By privatizing every PSB except State Bank of India, the systemic risk would get concentrated in case of next financial crisis as depositors move more aggressively to the lone bank which appears to have this implicit government guarantee. The presence of a Punjab National Bank, Union Bank of India, Bank of Baroda, Canara Bank, Bank of India etc. alongside SBI will widen the pool of banks with perception of implicit government guarantees. The debate on how many PSBs are optimal for a healthy economy and developmental goals should have an answer which isn’t singular. Considerations should be made about existing asset base, risk profile & geographical areas to select PSBs for value in developing the economy through financial inclusion and other means. The government policy of consolidating the PSBs is aimed at ultimately privatizing 8 PSBs which leaves 4 PSBs still under government including the behemoth SBI. While the strategy seems sound, the statistics suggesting that all PSBs except SBI are losing deposits and assets very fast isn’t good news. [14] If government intends to retain a handful of PSBs apart from SBI, the declining market share of PSBs is a cause for worry because economic forces may ultimately make SBI-the lone PSB.

The golden mean between the two extremes still remains elusive and many statistical and even philosophical questions needs answer. Can policy initiative be taken to ensure NBFC’s do most of the heavy lifting towards financial inclusion with better efficiency than PSBs? At what point does focus on financial inclusion goal become detrimental due to diminishing marginal returns? How much investment in financial inclusion is appropriate in areas with very backward regions with less income levels? Can that money be more productively used in raising income levels? How can technology help inclusion in a low-cost operating model to make banking cost-effective even in backward regions? Or even more radical ideas like “Is financial inclusion overrated?” considering that no-frills account (PMJDY) already have reached mass levels are questions without easy answers. What complicates discussion is that many technological means are available today to chase developmental goals without compromising on profitability or disinvestment.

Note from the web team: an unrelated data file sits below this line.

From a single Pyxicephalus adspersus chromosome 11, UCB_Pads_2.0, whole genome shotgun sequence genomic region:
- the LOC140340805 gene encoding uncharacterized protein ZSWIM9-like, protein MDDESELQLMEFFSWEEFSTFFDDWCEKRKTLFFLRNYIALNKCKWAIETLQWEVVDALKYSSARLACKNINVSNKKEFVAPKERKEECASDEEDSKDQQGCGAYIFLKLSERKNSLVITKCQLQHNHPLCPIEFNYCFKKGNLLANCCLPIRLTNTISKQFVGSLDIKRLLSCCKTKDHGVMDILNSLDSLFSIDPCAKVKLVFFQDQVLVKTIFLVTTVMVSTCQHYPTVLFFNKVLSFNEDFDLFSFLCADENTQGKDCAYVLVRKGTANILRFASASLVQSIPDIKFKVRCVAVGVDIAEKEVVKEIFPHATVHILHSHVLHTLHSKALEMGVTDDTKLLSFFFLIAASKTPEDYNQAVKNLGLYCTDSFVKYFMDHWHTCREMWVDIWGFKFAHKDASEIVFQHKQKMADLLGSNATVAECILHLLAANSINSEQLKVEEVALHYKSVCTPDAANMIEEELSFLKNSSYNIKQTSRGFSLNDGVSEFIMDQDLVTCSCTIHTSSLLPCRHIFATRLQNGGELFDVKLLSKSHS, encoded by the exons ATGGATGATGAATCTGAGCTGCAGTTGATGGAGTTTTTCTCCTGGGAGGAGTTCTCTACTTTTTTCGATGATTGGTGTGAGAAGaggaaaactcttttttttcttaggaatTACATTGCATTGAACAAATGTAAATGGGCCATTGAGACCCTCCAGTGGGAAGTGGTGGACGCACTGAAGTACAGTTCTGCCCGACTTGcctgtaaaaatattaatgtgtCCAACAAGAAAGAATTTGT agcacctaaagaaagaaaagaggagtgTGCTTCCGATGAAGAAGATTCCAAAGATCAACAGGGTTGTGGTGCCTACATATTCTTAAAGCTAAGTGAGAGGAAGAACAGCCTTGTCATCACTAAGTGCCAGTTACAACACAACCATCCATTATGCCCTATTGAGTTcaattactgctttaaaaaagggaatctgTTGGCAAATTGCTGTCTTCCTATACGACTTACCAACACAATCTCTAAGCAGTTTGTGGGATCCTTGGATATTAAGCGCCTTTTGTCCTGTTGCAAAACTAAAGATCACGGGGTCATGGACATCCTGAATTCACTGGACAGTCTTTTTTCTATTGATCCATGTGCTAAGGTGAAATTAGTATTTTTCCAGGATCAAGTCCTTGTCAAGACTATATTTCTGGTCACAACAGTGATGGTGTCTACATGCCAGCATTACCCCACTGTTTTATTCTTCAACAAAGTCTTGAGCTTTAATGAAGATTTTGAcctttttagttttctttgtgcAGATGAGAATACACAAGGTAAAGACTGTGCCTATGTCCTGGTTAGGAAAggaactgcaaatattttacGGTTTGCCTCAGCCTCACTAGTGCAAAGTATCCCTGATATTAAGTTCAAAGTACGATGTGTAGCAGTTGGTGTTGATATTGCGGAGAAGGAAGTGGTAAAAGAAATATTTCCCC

The current reality of government intending to retain 4 Public Sector Banks will be overwhelmed by economic forces if the tendency to prefer State Bank of India dominates. The customers moving money to SBI may result in significant weakening of the other PSBs in the long term. If other PSBs keep losing customer patronage, government patronage alone won’t count for much and SBI will end up as the only PSB purely due to market forces. In short, what seems plausible over the next few decades is 1 PSB namely State Bank of India and a number of private players. The factor which may accelerate this trend is technological. Private Banks have displayed greater dynamism in offering banking solutions while PSBs are seen as lagging behind. Cybercrimes are rising in the banking system and private players are better positioned to hire talent to tackle that. A startup ecosystem is booming in India but with very less participation by PSBs. UPI payments have become part of everyday life. The irrational exuberance on crypto-currency is waning while CBDC launch by central banks across the world is in the offing. RBI has already launched its CBDC in December 2022. Fintech firms will chip into the market share of PSBs across various verticals. The increasing adoption of emerging technologies like artificial intelligence (AI), machine learning, data analytics and blockchain will enable fintech players to expand their range of offerings and provide better experience. The private players are flexible to attract talent immediately, acquire technology or even co-opt the fintech players through mergers and acquisition. Banks across the world are gearing up for the upcoming decade where the nature of their operations would resemble a tech company rather than a financial institution. They are hiring big time and competing with IT companies in attracting talent.

Bankers will require technological skill-sets as much as financial and regulatory knowledge. Currency notes itself will be printed less because Central Bank Digital currency (CBDC) may take its place. With collection, disbursement and withdrawal of physical cash becoming less relevant, the importance of bank branch and ATM will wane and will be perceived as cost centre than as a profit centre. Customer touch points will not be as much about experience inside the branch but about User Interface (UI) Design and User Experience (UX). Private Banks would be deemed as best one for service while PSB especially SBI would be perceived as best for safety.